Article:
As illustrated in FIGS. 1A and 1B, each cuvette 3 has a substantially rectangular configuration and extends downwardly from the plane of reaction tray 1. Each cuvette 3 includes opposing parallel walls 21 and 21' and 23 and 23', the latter defining tapered portions 25 and 25', respectively. Wall portions 25 and 25' are integral with tab portions 27 and 27', respectively. In the showing of FIG. 1A, tab portions 27 and 27' are integrally defined in tray 1. However, tab portions 27 and 27' would allow support, if cuvette 3 is to be mounted in slots defined in a non-disposable type of turntable. The bottom surface of each cuvette defines a plurality of upwardly extending projections or ribs 31, whose particular function is hereinafter described. Opposing walls 21 and 21' of each cuvette 3 are at a precisely controlled separation. Walls 23 and 23' define a sight path to colorimetrically analyze the reacted sample. When a cuvette 3 is positioned, in turn, at readout station 15, a light beam from source 33 is directed through lense arrangement 35 and along such sight path. The emerging light is incident on detector 37, which produces an output indicative of the concentration of the analyte being measured and which is recorded by recorder 39.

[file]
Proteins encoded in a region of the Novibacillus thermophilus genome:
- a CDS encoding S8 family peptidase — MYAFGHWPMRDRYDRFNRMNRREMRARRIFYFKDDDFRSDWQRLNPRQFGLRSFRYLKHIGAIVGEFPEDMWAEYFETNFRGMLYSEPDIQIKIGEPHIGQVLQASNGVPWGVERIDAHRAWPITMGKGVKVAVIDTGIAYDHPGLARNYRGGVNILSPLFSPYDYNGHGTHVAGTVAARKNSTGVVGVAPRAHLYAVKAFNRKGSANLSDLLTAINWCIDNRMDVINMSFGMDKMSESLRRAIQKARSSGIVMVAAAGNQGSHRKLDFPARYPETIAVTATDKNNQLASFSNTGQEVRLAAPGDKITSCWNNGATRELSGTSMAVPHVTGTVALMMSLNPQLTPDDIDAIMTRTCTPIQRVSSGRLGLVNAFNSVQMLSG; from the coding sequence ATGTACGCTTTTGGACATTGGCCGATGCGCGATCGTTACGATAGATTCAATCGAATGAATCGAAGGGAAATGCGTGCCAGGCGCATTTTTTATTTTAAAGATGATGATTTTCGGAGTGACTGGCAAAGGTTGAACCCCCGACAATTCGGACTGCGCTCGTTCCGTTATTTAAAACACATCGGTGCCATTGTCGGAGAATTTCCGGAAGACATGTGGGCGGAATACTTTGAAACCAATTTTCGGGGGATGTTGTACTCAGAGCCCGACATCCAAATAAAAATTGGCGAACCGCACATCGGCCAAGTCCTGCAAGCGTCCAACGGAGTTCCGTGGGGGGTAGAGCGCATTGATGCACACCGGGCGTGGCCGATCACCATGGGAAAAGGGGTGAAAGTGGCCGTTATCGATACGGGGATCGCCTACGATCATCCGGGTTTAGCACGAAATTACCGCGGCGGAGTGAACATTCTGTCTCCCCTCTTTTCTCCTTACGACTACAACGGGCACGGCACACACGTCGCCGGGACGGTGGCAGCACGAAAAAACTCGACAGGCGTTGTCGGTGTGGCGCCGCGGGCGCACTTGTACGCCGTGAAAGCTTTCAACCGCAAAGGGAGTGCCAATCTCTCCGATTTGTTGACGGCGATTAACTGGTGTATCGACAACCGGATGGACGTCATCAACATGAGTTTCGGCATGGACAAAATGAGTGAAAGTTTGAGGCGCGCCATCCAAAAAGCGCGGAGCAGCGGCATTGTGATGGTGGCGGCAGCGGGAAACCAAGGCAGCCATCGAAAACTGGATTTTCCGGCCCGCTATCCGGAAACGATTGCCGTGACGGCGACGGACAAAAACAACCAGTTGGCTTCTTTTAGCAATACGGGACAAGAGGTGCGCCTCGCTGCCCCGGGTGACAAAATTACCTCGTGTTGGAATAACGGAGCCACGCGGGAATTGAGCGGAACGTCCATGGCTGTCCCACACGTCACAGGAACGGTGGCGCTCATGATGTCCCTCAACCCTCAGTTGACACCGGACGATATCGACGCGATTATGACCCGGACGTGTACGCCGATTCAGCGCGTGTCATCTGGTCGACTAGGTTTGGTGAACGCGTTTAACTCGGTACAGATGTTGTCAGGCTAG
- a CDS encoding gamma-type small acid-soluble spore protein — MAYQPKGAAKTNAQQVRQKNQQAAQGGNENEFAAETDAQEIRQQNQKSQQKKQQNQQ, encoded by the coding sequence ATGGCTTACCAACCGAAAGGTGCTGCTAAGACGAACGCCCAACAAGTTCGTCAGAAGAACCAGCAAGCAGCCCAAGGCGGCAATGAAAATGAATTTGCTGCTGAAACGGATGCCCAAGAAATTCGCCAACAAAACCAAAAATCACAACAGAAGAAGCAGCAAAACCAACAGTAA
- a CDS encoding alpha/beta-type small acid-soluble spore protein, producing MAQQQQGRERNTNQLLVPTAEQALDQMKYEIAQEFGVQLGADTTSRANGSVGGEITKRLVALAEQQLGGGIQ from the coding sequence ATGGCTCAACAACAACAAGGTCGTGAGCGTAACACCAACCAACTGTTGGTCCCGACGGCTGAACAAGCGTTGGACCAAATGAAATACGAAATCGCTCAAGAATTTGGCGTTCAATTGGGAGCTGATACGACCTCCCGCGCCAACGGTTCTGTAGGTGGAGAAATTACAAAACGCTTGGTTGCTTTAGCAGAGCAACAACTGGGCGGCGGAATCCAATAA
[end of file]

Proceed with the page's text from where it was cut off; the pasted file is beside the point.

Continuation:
To appreciate the advantages of the present invention, reference is initially made to FIGS. 2A and 2B, which illustrate the aspiration cycles of both probes 17 and 19 of FIG. 1. A container 41 is representative of the reagent source and of sample source into which probes 17 and 19, respectively, of FIG. 1A would be immersed. Also, probe 43 is representative of probes 17 and 19. It will be appreciated that the respective operations of probes 17 and 19 are identical, except in respect of the particular aqueous liquid to be aspirated, i.e., sample or reagent. Conventionally, probe 43 is immersed into container 41 and a controlled negative pressure is applied at the outlet end, as by a pump, to aspirate a controlled volume of the aqueous liquid 45. As particularly described in U.S. Pat. No. 4,212,466, supra, an immiscible fluid 47 is flowed downwardly, at a controlled rate, over outer surface of probe 43 from a chamber, not illustrated, to coat such surface and prevent contact with the liquid to be aspirated. During immersion of probe 43, to effect either an aspirate or dispense operation, the flow of immiscible liquid may be discontinued.